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St Patrick's College, Manly, seminary becomes a hotel school!

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 Contents - Feb 1996AD2000 February 1996 - Buy a copy now
Editorial: When - if ever - will the Church act to safeguard her authority? - B.A. Santamaria
St Patrick's College, Manly, seminary becomes a hotel school! - Tony Abbott
'Mass facing the people': did Vatican II require it? - Eamon Duffy
An agnostic medical student on euthanasia: 'Why taking a life is unacceptable' - Matthew Bailey

For more than 100 years, St Patrick's College has stood guard over Manly beach - a reminder that surf, sun and sand is not the sum total of human striving. Perched on the ocean side of North Head, it is the most spectacular building in Sydney after the Opera House. Now, to cope with fewer seminarians and higher maintenance costs, the Church has concluded a 30-year lease to an international hotel school - and the college tower, which once served as finger beckoning man to God, will soon, so to speak, summon patrons to their table.

When St Patrick's College opened in 1889, it was a sign of the faith, courage and self-confidence of the local Church. Cardinal Moran boasted that it would be the "finest institution in the Australias" and wanted it to be the heart of a Catholic university of United Australia. It is the biggest, oldest and most celebrated seminary in Australia - and by providing an alternative to training in Dublin or Rome was midwife to the birth of a local priesthood.

Tom Keneally's first books were about his experiences there. Like many others, Keneally was repelled by its intellectual ordinariness and lingering Irishism. One of his contributions to dragging the priestly training of the 1960s into the real world was to substitute "God Save the Queen" for "Hail Queen of Heaven" to open the seminary play.

Now that the seminary has gone, my thoughts echo those attributed to Henry II: alive I did wish him dead; dead I do wish him alive.

The Church leasing St Patrick's is as significant as the royals leasing Buckingham Palace. It is the ecclesiastical equivalent of the fall of Singapore.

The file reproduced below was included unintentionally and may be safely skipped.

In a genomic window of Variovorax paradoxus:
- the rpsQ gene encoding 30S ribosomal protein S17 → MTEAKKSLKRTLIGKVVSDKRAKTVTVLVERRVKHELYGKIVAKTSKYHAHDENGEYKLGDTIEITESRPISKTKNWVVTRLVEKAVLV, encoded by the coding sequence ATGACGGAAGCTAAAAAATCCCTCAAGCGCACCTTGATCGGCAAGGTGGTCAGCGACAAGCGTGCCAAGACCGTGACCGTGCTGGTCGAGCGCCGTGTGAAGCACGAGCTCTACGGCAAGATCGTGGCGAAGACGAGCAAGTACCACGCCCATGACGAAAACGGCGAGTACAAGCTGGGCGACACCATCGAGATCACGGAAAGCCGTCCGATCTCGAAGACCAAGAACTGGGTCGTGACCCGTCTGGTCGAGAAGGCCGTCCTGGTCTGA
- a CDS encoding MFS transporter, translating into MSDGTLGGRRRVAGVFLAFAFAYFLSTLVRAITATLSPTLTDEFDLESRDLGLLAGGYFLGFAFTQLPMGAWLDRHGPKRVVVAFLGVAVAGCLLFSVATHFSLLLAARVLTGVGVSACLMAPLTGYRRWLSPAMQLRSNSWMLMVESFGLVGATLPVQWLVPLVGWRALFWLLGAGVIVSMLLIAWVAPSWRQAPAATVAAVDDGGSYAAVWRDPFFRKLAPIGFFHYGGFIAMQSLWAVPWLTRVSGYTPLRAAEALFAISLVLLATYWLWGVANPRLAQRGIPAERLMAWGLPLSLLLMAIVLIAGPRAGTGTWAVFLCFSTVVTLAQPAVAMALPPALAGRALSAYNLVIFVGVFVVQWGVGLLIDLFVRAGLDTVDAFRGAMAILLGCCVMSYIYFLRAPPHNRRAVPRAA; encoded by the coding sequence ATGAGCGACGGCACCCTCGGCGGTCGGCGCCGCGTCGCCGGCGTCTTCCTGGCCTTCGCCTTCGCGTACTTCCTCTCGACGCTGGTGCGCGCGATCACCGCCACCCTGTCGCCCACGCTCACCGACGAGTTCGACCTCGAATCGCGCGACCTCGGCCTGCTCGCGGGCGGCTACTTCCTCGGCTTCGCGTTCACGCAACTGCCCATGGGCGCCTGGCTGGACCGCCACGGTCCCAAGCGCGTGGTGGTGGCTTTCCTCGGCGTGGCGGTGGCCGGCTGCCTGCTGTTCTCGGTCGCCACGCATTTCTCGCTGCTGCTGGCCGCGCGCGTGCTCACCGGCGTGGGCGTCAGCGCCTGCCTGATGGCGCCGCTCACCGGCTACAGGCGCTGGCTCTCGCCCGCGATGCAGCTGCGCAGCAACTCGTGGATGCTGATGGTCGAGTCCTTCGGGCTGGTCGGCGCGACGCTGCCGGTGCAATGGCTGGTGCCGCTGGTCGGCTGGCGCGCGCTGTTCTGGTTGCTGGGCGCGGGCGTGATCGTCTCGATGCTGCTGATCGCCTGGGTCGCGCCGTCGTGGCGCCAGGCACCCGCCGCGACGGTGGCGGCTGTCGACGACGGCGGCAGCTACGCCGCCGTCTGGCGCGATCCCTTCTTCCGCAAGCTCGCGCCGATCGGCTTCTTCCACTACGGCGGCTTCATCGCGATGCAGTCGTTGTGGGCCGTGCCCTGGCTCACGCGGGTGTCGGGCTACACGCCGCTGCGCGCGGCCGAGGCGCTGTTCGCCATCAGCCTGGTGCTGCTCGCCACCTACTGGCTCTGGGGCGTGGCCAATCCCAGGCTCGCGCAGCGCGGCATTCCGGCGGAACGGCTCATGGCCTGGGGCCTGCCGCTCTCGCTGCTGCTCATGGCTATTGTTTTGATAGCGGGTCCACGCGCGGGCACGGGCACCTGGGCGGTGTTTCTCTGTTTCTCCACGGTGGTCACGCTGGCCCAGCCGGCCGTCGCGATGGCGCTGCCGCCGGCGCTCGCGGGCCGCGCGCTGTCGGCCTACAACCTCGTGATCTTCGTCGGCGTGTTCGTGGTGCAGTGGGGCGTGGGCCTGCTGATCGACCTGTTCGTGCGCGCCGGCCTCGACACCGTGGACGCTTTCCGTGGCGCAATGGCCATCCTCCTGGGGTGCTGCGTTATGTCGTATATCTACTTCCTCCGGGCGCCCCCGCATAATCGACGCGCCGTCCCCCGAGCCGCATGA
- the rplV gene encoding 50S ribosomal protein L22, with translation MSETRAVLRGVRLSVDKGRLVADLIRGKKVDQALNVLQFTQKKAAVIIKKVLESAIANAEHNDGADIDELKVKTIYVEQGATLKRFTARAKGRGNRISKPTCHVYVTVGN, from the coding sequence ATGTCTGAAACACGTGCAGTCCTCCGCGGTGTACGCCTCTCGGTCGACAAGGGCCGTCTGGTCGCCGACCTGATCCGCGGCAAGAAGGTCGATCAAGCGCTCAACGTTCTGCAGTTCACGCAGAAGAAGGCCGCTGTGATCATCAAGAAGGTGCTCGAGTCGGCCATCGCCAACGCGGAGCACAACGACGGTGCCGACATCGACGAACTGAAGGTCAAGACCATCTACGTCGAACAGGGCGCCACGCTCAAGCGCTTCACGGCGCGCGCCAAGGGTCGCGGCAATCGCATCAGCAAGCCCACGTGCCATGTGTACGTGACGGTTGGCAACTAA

To those running the Church in Sydney, leasing St Patrick's makes perfect sense. Why maintain a vast building for a handful of students? But they are thinking like lawyers, not leaders; vacating St Patrick's is not leaving a building - it is abandoning a sacred site.

Of course, the arrangement means more money for Catholic schools, hospitals, retirement villages and so on - but less money for the Catholic faith upon which the whole exercise is supposed to turn. Why couldn't the former seminary have been turned into the administrative centre of a university or into the chancery of the Archdiocese? If the Church needed money, why couldn't it have sold its office buildings and kept its soul?

One should not be too hard on Church managers in Sydney. They have hundreds of properties to maintain, thousands of staff to support, dozens of services to continue. But how compatible is this commonsense with providing inspiration to lead lives of heroic virtue?

There is a presumption about someone who could not survive the rigours of religious life offering advice to those who could. On the other hand, if war is too important to be left to the generals, religion is too important to be left to the clergy. If you believe, as I do, that the success of a society depends upon its ideals as much as on its policy, Australia needs a vigorous and self-confident Christianity. The Church is now thinking about adding spires to St Mary's Cathedral. Keeping St Pat's would have been less expensive and more worthwhile.

Tony Abbott is the Federal Member for Warringah, Sydney, and was a student at St Patrick's in the mid-1980s. His article originally appeared in the 'Sydney Morning Herald' and is reprinted with permission.

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Reprinted from AD2000 Vol 9 No 1 (February 1996), p. 7

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